“Any of the guys with the 5.3 bore-space nitrous engines in classes like Pro Mod and PDRA Pro Nitrous have always considered pistons as throwaway items, because they’re so abusive to the parts,” says Diamond Pistons‘ Mike Panetta. “We’ve always made these out of billet, but the issue with those is the price. These guys are price-driven; some guys make one pass and some guys make 30 passes on them, it depends what they are doing with the tuneup.”
In response to these concerns, Diamond has developed a forging that’s based around the billet design that they already have confidence in, but is available at reduced cost when compared to the billet jewelry.
In this application, thin piston rings are not ideal, so Diamond has outfitted the slugs with a .043-inch, .043-inch, 3/16-inch ring stack to handle the immense heat created when the squeeze is activated. The piston is also designed to use a pin button with a support rail for the oil ring.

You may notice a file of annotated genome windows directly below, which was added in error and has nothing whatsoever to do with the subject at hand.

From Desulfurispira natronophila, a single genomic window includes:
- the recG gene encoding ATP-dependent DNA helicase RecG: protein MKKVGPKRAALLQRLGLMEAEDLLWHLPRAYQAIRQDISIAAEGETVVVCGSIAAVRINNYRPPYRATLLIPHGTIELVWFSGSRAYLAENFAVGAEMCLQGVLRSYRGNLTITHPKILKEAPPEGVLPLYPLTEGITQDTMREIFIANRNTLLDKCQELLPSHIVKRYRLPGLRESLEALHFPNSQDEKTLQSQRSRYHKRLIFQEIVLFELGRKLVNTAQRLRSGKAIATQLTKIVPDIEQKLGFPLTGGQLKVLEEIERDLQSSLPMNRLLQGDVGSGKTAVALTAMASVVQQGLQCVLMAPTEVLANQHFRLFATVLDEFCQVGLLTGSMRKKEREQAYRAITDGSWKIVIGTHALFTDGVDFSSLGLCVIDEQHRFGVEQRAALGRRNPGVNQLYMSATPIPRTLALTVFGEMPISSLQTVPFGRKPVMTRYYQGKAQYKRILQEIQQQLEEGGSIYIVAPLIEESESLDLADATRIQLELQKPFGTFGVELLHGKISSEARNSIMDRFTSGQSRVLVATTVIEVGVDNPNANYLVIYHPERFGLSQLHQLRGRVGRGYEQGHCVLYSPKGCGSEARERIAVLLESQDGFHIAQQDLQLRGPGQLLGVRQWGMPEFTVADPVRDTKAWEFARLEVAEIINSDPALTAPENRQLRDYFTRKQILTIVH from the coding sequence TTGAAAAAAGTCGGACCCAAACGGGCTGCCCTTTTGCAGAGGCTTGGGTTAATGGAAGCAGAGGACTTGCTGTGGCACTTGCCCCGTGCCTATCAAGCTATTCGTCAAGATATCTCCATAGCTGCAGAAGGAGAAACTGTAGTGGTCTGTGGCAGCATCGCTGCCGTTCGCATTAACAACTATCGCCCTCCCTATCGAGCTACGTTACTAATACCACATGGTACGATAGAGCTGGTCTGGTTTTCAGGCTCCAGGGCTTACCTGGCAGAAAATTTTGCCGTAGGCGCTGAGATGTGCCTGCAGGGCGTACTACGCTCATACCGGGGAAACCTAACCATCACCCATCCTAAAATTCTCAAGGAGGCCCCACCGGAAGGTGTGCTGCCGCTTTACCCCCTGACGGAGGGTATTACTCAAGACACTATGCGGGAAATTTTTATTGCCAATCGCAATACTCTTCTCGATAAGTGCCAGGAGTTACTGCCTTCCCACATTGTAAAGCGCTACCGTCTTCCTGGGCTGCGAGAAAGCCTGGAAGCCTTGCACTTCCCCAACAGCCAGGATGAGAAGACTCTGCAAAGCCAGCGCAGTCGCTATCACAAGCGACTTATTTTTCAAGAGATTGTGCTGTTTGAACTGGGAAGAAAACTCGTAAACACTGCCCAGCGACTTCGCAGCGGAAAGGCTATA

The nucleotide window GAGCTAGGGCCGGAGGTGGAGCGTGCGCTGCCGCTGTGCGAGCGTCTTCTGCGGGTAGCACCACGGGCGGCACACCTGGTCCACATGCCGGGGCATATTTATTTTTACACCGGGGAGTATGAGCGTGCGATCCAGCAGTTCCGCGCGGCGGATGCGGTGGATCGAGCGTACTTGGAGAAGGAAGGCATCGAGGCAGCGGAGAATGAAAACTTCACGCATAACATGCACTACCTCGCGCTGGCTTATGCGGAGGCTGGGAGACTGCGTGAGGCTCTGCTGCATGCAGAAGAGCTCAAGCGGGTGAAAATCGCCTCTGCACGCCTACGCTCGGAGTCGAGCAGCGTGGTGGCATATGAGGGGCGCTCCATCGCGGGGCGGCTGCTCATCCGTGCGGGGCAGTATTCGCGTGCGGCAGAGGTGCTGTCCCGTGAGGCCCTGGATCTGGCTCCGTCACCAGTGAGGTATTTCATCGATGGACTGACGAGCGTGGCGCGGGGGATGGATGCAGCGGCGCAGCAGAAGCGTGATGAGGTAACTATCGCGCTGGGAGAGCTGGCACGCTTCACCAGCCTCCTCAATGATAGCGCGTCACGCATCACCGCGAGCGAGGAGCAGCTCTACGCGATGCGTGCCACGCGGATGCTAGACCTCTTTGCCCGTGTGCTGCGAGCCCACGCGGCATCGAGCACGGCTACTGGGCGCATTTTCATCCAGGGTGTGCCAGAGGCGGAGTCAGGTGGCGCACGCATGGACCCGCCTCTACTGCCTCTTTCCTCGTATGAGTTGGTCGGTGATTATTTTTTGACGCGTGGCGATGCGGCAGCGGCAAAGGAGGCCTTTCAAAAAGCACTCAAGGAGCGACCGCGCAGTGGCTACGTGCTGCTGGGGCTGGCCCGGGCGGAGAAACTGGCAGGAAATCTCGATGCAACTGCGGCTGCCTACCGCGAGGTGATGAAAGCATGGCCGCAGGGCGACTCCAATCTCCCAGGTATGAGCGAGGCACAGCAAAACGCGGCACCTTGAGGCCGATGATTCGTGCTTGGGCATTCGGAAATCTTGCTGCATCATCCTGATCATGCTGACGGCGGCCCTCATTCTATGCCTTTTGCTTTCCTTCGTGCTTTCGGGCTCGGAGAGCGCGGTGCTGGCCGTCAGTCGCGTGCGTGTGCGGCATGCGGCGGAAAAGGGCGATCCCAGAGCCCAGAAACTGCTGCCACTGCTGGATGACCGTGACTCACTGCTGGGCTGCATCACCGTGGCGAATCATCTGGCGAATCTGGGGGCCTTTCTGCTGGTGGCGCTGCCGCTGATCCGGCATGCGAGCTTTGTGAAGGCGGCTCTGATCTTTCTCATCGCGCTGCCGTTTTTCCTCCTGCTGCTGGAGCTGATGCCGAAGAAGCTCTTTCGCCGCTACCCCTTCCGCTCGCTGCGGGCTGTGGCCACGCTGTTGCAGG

“A traditional support rail is .030-inch thick, but for these pistons we do a .045-inch thick rail because there’s so much side load that it was bending the support rails, pinching the oil rings, and creating oiling issues,” says Panetta. “We’ve designed skirt profiles to work with the bigger strokes — some of these guys are running over a six-inch stroke — and the piston speed is so high because the rods are so short, we’ve tailored a skirt profile that works very well.”
Traditionally, a piston’s top ring land is tapered 1.7 degrees toward the piston crown, but in this application Diamond has designed the pistons with a 2-degree taper for both the top and second ring land because they see so much heat. The extra taper leaves the piston some room to grow without growing into the cylinder walls.
On the underside, the piston has struts built into the lower areas of the corners to help provide some support to the pin area.